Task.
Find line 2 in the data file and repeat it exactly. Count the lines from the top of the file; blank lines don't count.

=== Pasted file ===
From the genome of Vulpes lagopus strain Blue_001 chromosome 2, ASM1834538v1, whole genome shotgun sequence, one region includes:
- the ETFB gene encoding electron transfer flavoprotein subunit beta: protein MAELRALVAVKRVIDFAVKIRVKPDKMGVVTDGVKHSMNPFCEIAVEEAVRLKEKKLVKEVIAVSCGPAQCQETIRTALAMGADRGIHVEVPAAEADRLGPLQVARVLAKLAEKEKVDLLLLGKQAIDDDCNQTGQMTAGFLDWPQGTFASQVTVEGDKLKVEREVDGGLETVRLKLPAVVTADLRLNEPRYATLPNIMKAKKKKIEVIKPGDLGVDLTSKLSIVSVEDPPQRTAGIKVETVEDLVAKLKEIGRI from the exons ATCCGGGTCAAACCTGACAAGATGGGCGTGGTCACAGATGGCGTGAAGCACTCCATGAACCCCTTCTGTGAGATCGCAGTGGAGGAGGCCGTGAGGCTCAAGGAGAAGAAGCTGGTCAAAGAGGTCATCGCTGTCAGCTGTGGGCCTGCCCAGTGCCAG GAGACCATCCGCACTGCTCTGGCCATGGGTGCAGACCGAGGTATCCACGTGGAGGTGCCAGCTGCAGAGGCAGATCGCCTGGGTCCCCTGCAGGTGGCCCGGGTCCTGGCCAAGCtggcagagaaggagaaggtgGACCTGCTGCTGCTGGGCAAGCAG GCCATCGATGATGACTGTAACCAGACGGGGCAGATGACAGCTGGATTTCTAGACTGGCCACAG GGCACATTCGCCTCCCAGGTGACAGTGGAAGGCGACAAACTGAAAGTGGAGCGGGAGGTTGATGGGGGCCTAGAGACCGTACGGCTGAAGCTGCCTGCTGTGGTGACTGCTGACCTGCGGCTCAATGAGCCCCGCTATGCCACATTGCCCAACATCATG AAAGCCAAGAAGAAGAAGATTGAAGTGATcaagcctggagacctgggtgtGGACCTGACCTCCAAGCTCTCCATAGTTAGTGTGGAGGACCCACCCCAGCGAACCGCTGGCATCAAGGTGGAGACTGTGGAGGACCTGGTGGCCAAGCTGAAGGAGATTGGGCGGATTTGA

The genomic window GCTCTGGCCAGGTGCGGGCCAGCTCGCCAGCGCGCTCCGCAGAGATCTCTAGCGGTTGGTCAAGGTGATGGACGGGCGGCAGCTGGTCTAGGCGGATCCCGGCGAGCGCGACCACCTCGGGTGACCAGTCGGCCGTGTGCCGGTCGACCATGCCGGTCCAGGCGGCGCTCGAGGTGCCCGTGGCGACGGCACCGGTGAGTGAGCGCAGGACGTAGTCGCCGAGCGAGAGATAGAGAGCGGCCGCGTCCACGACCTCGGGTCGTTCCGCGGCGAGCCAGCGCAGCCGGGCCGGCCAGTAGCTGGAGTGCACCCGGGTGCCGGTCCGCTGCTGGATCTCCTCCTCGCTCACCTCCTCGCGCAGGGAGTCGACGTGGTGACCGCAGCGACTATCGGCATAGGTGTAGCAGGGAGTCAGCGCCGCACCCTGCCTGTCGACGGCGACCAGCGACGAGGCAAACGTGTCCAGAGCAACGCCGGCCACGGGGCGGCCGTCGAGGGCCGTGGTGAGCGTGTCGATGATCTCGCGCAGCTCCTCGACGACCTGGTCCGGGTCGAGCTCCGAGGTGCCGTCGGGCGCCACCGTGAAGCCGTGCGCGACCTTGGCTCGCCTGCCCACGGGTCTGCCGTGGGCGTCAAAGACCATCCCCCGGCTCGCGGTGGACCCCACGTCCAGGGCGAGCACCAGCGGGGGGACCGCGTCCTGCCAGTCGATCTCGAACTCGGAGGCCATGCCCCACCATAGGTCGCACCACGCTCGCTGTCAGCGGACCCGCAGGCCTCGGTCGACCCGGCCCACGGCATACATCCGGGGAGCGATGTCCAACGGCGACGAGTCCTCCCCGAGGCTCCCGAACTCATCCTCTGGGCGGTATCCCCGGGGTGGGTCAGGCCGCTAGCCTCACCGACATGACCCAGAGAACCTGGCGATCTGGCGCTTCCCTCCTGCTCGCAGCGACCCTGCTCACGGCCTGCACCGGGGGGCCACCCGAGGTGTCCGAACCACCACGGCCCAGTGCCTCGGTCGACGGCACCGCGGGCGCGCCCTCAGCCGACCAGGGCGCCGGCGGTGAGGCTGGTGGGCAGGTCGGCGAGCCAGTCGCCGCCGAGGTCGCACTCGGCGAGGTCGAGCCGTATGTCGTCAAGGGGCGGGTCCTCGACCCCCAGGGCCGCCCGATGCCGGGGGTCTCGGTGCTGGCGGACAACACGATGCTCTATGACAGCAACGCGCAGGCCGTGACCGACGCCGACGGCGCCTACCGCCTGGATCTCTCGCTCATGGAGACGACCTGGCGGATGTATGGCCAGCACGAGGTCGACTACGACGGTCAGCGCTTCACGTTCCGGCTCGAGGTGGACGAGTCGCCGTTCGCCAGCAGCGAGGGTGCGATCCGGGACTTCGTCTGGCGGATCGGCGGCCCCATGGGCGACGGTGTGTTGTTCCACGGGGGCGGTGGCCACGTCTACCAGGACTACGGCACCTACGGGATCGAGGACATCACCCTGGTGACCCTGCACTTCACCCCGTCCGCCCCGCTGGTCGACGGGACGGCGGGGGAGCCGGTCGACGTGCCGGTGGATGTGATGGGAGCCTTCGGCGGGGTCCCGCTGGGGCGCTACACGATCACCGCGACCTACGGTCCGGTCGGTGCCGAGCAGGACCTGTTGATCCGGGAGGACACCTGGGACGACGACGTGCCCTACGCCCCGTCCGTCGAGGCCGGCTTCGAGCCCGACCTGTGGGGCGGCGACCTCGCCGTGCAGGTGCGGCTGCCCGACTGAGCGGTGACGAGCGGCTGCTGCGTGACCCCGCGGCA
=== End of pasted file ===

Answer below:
- the ETFB gene encoding electron transfer flavoprotein subunit beta: protein MAELRALVAVKRVIDFAVKIRVKPDKMGVVTDGVKHSMNPFCEIAVEEAVRLKEKKLVKEVIAVSCGPAQCQETIRTALAMGADRGIHVEVPAAEADRLGPLQVARVLAKLAEKEKVDLLLLGKQAIDDDCNQTGQMTAGFLDWPQGTFASQVTVEGDKLKVEREVDGGLETVRLKLPAVVTADLRLNEPRYATLPNIMKAKKKKIEVIKPGDLGVDLTSKLSIVSVEDPPQRTAGIKVETVEDLVAKLKEIGRI from the exons ATCCGGGTCAAACCTGACAAGATGGGCGTGGTCACAGATGGCGTGAAGCACTCCATGAACCCCTTCTGTGAGATCGCAGTGGAGGAGGCCGTGAGGCTCAAGGAGAAGAAGCTGGTCAAAGAGGTCATCGCTGTCAGCTGTGGGCCTGCCCAGTGCCAG GAGACCATCCGCACTGCTCTGGCCATGGGTGCAGACCGAGGTATCCACGTGGAGGTGCCAGCTGCAGAGGCAGATCGCCTGGGTCCCCTGCAGGTGGCCCGGGTCCTGGCCAAGCtggcagagaaggagaaggtgGACCTGCTGCTGCTGGGCAAGCAG GCCATCGATGATGACTGTAACCAGACGGGGCAGATGACAGCTGGATTTCTAGACTGGCCACAG GGCACATTCGCCTCCCAGGTGACAGTGGAAGGCGACAAACTGAAAGTGGAGCGGGAGGTTGATGGGGGCCTAGAGACCGTACGGCTGAAGCTGCCTGCTGTGGTGACTGCTGACCTGCGGCTCAATGAGCCCCGCTATGCCACATTGCCCAACATCATG AAAGCCAAGAAGAAGAAGATTGAAGTGATcaagcctggagacctgggtgtGGACCTGACCTCCAAGCTCTCCATAGTTAGTGTGGAGGACCCACCCCAGCGAACCGCTGGCATCAAGGTGGAGACTGTGGAGGACCTGGTGGCCAAGCTGAAGGAGATTGGGCGGATTTGA